6.JUL.2021 5 MIN READ | 5 MIN READ

Oximeters measure oxygen levels in your blood, but how do oximeters work and are they always accurate? Read on to learn how to use them and what the readings mean.

Last updated on 2 August 2021

The COVID-19 pandemic has changed how we live and breathe. While the vaccines give us hope, the emergence of new virus variants is a constant cause for concern. As such, we are encouraged to stay vigilant towards critical COVID-19 symptoms that may need immediate medical attention.

While you may be able to identify the more common symptoms of COVID-19, it has been reported that sometimes oxygen levels may start to drop even before any symptoms would appear. Oximeters are devices that can help track your oxygen levels and detect cases with “silent pneumonia”, one of the most serious consequences of COVID-19.

In this article, we cover the significance of blood oxygen levels and other important facts you need to know about oximeters.

Blood oxygen levels – What’s normal?

Blood oxygen levels
Blood oxygen level is the amount of oxygen your blood carries. The levels indicate how well your body distributes oxygen throughout the body and hence can give an indication of your general health.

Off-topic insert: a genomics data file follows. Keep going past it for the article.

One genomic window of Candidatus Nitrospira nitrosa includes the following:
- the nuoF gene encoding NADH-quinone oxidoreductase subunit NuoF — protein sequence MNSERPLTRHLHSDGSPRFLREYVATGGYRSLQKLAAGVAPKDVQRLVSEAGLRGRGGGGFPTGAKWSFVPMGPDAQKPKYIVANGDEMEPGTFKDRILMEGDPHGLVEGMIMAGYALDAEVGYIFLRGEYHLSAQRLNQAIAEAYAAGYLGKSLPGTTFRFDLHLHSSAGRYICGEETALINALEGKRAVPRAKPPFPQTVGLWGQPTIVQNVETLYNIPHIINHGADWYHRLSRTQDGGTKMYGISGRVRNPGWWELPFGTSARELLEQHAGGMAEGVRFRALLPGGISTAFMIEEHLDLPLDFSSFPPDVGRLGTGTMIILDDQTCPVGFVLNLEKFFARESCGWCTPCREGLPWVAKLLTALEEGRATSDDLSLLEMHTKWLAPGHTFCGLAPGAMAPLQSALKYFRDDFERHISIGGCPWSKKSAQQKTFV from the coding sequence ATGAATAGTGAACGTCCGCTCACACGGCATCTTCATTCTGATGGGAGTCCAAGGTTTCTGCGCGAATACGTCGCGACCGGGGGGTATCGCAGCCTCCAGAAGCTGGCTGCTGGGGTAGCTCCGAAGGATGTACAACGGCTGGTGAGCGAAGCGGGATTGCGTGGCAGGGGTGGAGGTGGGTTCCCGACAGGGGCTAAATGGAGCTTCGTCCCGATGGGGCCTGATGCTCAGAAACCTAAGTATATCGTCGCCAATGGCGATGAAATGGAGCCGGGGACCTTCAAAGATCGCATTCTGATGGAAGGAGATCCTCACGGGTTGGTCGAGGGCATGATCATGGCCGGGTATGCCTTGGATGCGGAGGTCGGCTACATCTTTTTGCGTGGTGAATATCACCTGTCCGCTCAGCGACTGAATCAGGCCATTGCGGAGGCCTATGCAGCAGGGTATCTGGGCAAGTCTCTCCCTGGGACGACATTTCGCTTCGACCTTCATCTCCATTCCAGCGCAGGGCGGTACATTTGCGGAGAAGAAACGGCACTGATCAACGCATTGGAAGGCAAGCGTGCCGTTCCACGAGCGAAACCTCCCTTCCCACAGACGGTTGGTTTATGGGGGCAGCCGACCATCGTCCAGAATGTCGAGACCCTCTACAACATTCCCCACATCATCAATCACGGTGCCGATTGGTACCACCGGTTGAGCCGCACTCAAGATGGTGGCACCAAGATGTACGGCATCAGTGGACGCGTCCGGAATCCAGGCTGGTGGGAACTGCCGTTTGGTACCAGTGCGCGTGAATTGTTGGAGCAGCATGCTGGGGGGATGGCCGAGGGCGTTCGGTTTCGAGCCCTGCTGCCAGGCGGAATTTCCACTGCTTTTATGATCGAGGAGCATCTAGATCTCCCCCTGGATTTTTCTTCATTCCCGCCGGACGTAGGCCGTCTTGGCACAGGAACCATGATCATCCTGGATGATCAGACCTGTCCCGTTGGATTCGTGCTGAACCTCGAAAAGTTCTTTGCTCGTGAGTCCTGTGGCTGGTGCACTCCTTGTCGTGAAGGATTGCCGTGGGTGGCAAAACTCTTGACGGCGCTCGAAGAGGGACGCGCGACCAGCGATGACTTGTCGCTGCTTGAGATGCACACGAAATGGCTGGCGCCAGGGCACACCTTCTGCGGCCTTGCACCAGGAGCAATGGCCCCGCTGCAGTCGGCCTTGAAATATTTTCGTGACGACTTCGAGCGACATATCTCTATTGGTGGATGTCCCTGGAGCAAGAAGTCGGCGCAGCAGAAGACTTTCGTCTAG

As per the World Health Organization’s definition, an oxygen level between 95 – 100% is normal. Levels under 94% should be evaluated by a doctor, while levels below 90% are considered a clinical emergency and require immediate medical attention.

When you’re exposed to COVID-19, your lungs are one of the major organs to be affected. Damage to the lungs can cause the oxygen in your blood to drop to dangerously low levels, even when you feel generally well, or present no other symptoms of the virus. This is known as “silent pneumonia” and if left untreated, can lead to very serious consequences.

Hypoxemia and Hypoxia

Hypoxemia refers to the low level of oxygen in your blood. It can cause hypoxia (low oxygen in your tissues), which means not enough oxygen is making it to the cells in the body that need it.

Fatigue or shortness of breath, bluish colouring in the face and lips, restlessness, chest pain, and a rapid pulse rate are some typical symptoms of low blood oxygen in your body. But in some cases, you may show no symptoms. Silent hypoxia occurs when a pulse oximetry test on a person with no symptoms of low blood oxygen, results in an oximetry reading that is lower than what is considered normal. This occurrence has recently been observed in large number of individuals diagnosed with COVID-19. Hypoxia, if not detected early, can cause serious damage to your major organs and lead to the disease worsening.

Apart from COVID-19, asthma, heart disease, and chronic obstructive pulmonary disease (COPD) are some other conditions that can impact blood oxygen levels.

What is an oximeter?

What's an oximeter?